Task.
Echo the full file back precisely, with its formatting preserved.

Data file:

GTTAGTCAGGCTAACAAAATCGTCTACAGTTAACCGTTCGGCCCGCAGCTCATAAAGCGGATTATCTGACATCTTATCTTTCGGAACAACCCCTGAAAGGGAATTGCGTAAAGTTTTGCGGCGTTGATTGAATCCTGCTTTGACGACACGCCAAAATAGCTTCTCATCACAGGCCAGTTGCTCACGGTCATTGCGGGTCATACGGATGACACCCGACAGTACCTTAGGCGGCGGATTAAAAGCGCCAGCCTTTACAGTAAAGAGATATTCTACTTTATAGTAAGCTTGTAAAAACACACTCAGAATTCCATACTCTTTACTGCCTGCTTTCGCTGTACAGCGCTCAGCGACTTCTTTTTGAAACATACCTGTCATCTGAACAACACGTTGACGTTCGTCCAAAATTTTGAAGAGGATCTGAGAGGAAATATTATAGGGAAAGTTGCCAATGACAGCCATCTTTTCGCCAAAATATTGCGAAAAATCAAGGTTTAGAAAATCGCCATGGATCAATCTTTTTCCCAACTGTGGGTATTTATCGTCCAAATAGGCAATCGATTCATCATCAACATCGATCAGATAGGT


GTTAGTCAGGCTAACAAAATCGTCTACAGTTAACCGTTCGGCCCGCAGCTCATAAAGCGGATTATCTGACATCTTATCTTTCGGAACAACCCCTGAAAGGGAATTGCGTAAAGTTTTGCGGCGTTGATTGAATCCTGCTTTGACGACACGCCAAAATAGCTTCTCATCACAGGCCAGTTGCTCACGGTCATTGCGGGTCATACGGATGACACCCGACAGTACCTTAGGCGGCGGATTAAAAGCGCCAGCCTTTACAGTAAAGAGATATTCTACTTTATAGTAAGCTTGTAAAAACACACTCAGAATTCCATACTCTTTACTGCCTGCTTTCGCTGTACAGCGCTCAGCGACTTCTTTTTGAAACATACCTGTCATCTGAACAACACGTTGACGTTCGTCCAAAATTTTGAAGAGGATCTGAGAGGAAATATTATAGGGAAAGTTGCCAATGACAGCCATCTTTTCGCCAAAATATTGCGAAAAATCAAGGTTTAGAAAATCGCCATGGATCAATCTTTTTCCCAACTGTGGGTATTTATCGTCCAAATAGGCAATCGATTCATCATCAACATCGATCAGATAGGT